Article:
Vanessa Bell – a biographical sketch
artist, lover, matriarch
Vanessa Bell (1879-1961) is best known as the sister of Virginia Woolf – but in fact she was a talented artist in her own right. She was born in May 1879 at Hyde Park Gate, in central London, the eldest of four children of Leslie Stephen, a Victorian scholar and writer, and his second wife Julia Duckworth. Vanessa like her sister was largely educated at home, but they were both encouraged to develop their individual talents. Vanessa started having drawing lessons, and in 1899 she entered the Royal Academy.
Following her mother’s death in 1895, Vanessa took on the role of housekeeper for the family. Her father, Sir Leslie Stephen, was rather demanding, and Vanessa struggled to balance this domestic role with trying to develop her artistic interests. However, her father died in 1904, so she was released from this responsibility. The family home was sold and she moved with her sister and two brothers, Adrian and Thoby, to a start a new and emotionally more liberated life at 46 Gordon Square, Bloomsbury.
The move to their new home enabled Vanessa and her sister and brothers to entertain their own friends. On Thursday nights Thoby invited his literary friends from Trinity College, Cambridge University to the house, and Vanessa started the ‘Friday Club’, a meeting for artists. The Bloomsbury Group grew out of these meetings of artists and writers.
Vanessa Bell, Frances Spalding’s excellent biography, records the effects of this liberating move. One of Thoby Stephen’s friends at university was Clive Bell. In 1905 he asked Vanessa to marry him, but she declined. She also rejected a second proposal from him a year later. (Virginia did the same with Leonard Woolf.) Her reasons were that although she valued his friendship, she did not want to be married.
However, after the sudden death of her brother Thoby from typhoid fever in 1907, she changed her mind and accepted him. They had two sons – Julian and Quentin – both of whom went on to become writers. Vanessa continued to paint, but her time was increasingly taken up with looking after the children. In 1910 they met Roger Fry when he came to speak at the ‘Friday Club’, and the following year they went on holiday with him to Greece and Turkey.
When she became ill on holiday, Fry nursed her through the illness, and they started an affair. She and Clive nevertheless remained friends, and Clive continued to support her financially, but he resumed a relationship with a previous mistress. Such is Bloomsbury, and there is more to come.
Another artist who joined the Bloomsbury Group was Duncan Grant. Vanessa admired his work and bought one of his paintings. The Art of Bloomsbury shows via beautiful colour reproductions how Bell, Fry, and Grant influenced each other. In time she became close to Grant, and despite the fact that he was a promiscuous homosexual, she started an affair with him. This displaced Roger Fry, who was miffed but remained friends and part of the Bloomsbury Group.
She and Duncan Grant were devoted to each other and lived together for the rest of her life. They had a daughter, Angelica, who they pretended was the daughter of Vanessa’s husband Clive Bell. This deceit was maintained until the girl was nineteen years old. She records her own account of this dubious episode in her memoir Deceived with Kindness.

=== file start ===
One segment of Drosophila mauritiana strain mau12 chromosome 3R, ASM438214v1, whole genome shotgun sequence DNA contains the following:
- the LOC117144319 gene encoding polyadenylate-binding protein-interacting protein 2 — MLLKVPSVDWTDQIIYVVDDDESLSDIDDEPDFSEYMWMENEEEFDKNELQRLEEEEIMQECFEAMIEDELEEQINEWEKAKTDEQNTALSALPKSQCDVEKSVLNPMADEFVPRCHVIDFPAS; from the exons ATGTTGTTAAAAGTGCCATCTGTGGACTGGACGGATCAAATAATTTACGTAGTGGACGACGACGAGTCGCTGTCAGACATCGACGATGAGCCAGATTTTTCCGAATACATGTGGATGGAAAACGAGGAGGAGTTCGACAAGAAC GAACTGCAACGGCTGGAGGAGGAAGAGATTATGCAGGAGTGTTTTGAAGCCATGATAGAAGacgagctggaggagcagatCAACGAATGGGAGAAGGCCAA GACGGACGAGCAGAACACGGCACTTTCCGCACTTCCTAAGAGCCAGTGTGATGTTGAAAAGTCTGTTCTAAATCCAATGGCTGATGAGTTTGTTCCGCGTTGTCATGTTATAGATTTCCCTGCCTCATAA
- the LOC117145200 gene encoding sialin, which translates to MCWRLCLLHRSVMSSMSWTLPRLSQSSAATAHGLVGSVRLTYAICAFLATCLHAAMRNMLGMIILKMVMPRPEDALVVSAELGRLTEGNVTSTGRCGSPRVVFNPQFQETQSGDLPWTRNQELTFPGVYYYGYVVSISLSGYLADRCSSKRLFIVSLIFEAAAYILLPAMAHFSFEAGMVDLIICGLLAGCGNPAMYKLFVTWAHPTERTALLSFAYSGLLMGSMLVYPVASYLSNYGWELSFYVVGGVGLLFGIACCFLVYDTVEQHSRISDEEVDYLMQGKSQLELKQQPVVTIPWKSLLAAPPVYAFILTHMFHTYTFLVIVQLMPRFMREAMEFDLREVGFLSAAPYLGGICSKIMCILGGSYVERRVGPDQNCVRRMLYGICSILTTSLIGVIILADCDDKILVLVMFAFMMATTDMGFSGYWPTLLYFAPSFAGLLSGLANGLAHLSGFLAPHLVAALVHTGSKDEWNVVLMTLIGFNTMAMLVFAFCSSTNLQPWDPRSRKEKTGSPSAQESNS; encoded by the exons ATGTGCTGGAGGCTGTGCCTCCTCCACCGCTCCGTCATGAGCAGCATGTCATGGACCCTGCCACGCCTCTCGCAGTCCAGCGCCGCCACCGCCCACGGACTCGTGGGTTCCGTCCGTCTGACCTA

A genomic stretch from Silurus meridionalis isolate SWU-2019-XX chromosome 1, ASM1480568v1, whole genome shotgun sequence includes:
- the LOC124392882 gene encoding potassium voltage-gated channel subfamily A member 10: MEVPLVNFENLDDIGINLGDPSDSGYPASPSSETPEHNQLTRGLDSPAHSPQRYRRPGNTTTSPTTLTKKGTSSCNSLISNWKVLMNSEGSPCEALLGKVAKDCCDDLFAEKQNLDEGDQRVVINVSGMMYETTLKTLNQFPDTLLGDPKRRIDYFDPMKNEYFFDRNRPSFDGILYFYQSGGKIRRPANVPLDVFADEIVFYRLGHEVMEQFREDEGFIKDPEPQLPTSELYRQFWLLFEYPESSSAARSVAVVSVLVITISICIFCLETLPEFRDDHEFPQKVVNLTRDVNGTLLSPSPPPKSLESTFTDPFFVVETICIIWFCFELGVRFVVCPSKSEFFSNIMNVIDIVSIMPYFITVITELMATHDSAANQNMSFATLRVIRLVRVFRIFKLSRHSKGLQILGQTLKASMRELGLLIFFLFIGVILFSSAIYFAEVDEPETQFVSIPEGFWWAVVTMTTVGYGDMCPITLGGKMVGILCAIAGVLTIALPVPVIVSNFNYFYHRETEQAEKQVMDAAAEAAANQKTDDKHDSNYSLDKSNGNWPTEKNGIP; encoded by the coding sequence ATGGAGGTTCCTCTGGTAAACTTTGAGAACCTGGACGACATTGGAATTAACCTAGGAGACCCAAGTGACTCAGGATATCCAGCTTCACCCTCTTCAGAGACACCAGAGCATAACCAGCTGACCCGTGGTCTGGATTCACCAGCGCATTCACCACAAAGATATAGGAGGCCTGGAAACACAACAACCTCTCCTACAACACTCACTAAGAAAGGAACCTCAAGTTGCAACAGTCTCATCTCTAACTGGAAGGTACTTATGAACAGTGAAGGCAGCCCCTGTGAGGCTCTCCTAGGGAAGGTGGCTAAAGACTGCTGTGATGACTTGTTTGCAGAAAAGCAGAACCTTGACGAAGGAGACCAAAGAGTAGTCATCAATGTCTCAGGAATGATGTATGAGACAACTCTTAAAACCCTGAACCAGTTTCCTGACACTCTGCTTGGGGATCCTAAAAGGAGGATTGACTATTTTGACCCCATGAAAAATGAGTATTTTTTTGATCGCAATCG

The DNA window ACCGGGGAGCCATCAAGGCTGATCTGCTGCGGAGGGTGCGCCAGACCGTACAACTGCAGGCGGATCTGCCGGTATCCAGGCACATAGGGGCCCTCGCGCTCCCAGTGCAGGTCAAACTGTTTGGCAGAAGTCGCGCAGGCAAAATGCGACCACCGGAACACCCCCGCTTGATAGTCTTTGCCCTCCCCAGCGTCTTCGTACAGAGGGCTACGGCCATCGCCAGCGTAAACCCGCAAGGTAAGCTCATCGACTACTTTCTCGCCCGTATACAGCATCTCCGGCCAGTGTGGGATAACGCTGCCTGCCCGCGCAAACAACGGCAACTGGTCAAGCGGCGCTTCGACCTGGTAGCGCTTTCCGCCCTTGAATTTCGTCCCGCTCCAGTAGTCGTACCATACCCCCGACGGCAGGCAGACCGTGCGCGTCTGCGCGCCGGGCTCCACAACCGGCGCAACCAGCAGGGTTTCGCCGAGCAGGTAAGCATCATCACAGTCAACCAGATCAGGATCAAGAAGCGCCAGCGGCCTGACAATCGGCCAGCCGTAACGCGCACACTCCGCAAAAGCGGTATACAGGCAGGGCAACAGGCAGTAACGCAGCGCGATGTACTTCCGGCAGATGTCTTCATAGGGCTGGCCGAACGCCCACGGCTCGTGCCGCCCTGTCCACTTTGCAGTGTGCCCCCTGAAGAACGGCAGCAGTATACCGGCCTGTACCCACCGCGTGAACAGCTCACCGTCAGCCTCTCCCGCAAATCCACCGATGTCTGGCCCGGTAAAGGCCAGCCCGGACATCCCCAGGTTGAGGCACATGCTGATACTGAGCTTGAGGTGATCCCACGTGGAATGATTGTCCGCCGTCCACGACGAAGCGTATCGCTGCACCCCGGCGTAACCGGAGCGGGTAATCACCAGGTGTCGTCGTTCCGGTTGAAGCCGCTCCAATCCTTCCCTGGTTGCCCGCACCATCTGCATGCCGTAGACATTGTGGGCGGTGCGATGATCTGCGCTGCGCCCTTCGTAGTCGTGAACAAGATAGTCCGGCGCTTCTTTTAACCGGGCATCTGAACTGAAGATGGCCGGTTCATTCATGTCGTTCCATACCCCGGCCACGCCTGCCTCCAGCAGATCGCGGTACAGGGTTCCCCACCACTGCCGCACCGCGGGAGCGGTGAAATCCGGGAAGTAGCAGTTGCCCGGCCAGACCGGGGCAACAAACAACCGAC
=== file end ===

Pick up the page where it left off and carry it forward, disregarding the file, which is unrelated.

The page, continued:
During the First World War, Vanessa and Duncan Grant moved to the Sussex countryside, so he could avoid conscription. They rented Charleston Farmhouse, and moved there in October 1916 with Vanessa’s children and also the writer David Garnett, who was Duncan’s current lover.
Duncan and Vanessa chose rooms for their studios at Charleston and immediately started to decorate the house. The walls, fireplaces, door panels, and furniture were all decorated to harmonise with their paintings, and Omega fabrics and ceramics were incorporated into the overall décor.
Clive Bell came to visit his sons, and Virginia and Leonard Woolf lived only four miles away. Other guests included Maynard Keynes and his wife the Russian dancer Lydia Lopokova and Lytton Strachey and his sisters. Amateur dramatics were a popular form of entertainment at Charleston. There were a number of pageants and drama shows put on between the wars – what came to be called ‘The Long Weekend’. Virginia Woolf satirises a country house pageant in her last novel Between the Acts.
The thirties were a time of personal difficulty for Vanessa. Roger Fry, with whom Vanessa had remained close, died after a fall in 1934, and in 1937 her son Julian was killed while serving as an ambulance driver in the Spanish Civil War. More unhappiness followed with the suicide of her sister Virginia in 1941, and estrangement from her daughter Angelica in 1942. This was caused by a twist which illustrates the complex personal relationships amongst the Bloomsbury Group.
Angelica discovered the truth about the identity of her real father only when she was nineteen, and then much against her mother’s wishes, and in a manoeuvre which you do not need a brass plaque on your front door to understand, she married David Garnett, her father’s former lover, who was twenty-six years older than her.
Charleston became a full-time home again during the Second World War as it was safely out of reach of the bombs falling on London, and Vanessa continued to live there for part of each year until her death in 1961. Duncan kept the house on for a few years longer but it was too large for him and he eventually moved out. The house is now maintained by The Charleston Trust who have renovated and opened it to the public.
© Roy Johnson 2005
Bloomsbury Group links
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